By RICHARD DYMOND
Bradenton Herald Staff Writer
Carson D. Baldwin loved to lug a camera and huge telephoto lens into the Ohio woods, lay on the ground alone for a week and try to get the definitive picture of a groundhog.
But he also had a passion for spot news, like the morning in 1980 when he captured iconic images of the Summit Venture freighter after it slammed into the Sunshine Skyway Bridge.
Baldwin shot news and commercial pictures for the Bradenton Herald from 1966 to 1998 and, at the same
time, accepted wildlife photography assignments from National Geographic, Field & Stream, and other publications that allowed him to travel the world, family members said.
He died at age 75 on April 5 in Sarasota.
His final days were spent at Sarasota's Springwood Nursing and Rehabilitation Center, where he was admitted in November, 2009 and battled Lewy Body Dementia until his death, said his sister, Joanne Baldwin Wilson.
A celebration of life ceremony for Carson Baldwin has been delayed and will probably be held later in his home state of Virginia, said his brother Larry Baldwin.
The groundhog story is a favorite of Bradenton mayor and former Bradenton Herald editor Wayne Poston, who sent Baldwin out on many an assignment.
"Carson never said much," Poston said Monday. "I would say, 'Carson, I need this picture.' He would look at me. I would say, 'Can you get it?" He would say, 'Yes.' Then he would surprise me with a picture even better than I ever expected."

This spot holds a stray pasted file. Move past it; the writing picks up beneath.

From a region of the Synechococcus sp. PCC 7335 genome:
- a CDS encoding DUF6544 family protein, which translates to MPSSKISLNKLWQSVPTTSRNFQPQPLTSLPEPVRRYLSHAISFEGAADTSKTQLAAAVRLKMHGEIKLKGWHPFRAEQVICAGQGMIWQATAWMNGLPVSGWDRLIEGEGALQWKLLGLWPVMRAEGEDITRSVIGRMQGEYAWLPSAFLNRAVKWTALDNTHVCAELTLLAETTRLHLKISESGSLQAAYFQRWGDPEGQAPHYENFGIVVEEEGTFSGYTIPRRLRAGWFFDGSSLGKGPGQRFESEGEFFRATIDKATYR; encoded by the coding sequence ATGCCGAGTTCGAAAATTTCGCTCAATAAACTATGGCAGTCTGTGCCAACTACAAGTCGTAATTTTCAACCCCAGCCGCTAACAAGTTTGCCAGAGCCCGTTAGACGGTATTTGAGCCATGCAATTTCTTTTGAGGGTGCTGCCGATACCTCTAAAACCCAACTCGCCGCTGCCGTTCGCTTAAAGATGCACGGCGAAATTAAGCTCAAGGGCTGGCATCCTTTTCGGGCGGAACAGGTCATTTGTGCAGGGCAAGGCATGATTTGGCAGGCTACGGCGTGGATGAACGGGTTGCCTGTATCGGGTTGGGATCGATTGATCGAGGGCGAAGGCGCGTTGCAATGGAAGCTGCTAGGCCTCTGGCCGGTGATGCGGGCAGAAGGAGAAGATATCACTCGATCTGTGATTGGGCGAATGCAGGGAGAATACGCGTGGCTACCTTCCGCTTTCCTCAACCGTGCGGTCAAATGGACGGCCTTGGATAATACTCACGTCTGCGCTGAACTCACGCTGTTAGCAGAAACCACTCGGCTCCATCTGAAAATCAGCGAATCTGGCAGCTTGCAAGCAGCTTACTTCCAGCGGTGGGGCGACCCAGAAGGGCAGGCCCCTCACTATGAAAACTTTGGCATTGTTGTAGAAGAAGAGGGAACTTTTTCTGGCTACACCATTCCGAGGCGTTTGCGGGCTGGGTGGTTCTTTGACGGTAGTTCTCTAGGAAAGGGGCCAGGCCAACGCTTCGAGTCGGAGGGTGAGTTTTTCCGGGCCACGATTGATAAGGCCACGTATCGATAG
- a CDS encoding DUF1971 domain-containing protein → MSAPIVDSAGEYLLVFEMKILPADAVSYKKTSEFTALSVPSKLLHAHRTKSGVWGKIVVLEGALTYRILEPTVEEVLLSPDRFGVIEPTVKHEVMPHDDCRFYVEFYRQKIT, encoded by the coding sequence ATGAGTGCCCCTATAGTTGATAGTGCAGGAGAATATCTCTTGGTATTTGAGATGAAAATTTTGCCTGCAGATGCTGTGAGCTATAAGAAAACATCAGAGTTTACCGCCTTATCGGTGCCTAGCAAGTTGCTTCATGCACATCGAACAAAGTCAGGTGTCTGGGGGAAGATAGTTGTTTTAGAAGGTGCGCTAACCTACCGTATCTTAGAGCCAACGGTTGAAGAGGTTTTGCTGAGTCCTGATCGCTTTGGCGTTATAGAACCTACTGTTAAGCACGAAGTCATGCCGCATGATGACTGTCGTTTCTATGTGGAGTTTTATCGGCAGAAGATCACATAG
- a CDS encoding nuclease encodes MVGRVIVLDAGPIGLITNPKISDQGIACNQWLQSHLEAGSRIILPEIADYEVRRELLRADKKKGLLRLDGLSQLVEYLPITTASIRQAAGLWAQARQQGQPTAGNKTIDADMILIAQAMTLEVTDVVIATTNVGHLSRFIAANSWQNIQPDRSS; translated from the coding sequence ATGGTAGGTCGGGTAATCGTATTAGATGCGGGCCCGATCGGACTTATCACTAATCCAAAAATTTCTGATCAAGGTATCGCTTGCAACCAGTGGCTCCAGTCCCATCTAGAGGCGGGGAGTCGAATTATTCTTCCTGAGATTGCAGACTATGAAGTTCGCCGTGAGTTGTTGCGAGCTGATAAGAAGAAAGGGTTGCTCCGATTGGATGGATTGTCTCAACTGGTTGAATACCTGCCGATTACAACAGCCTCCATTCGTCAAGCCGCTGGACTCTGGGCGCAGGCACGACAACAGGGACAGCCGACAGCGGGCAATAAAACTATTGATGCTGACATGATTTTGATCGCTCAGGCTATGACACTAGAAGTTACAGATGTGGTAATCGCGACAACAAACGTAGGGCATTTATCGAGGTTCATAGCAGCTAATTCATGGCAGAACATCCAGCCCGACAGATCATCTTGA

One day Baldwin told Poston he needed a week off to shoot a cover for Field and Stream magazine.
"He told me his assignment was to capture a groundhog," Poston said. "I told him, 'Carson, there is no way to make a groundhog look good.' Carson went up to Ohio. The picture he came back with shows a groundhog sitting on its haunches with a split rail fence behind it. The groundhog is holding a tomato and tomato juice is dripping down its jaw. It's simply the finest wildlife picture I had ever seen."
"Carson could stun you with how good he was shooting, but he was also helpful to people," said Gene Page, who helped his father, publisher W.E. Page Jr., run the Herald. "He had the patience to sit down and teach someone something from the ground up. Not everyone can do that."
On May 9, 1980, as chief photographer, Baldwin chartered an airplane so he could take pictures of the Sunshine Skyway Bridge, which had just been struck by the Summit Venture, crumbling a column and sending 35 people to their death.
In his stunning 20th anniversary story about the collapse of the bridge, then Herald editorial page editor David Klement wrote of Baldwin's picture that was printed just five hours after the accident.
"Dramatic aerial shots showed... a haunting image of the Summit Venture at anchor to the west of the broken bridge, shards of girders and highway asphalt dangling from its enormous bow like broken pieces of a child's toy."
"The word that best sums Carson up was gentle," Klement said Monday. "I never saw him lose his temper or go ballistic as many do in a newsroom under stress. I had so much respect for him. He was so professional."
Said colleague Grant Jefferies, who started in 1986, 12 years before Baldwin would retire.
"A gentleman, soft spoken," Jefferies said. "It's sad. I miss Carson."
Published in The Bradenton Herald from Apr. 24 to May 10, 2012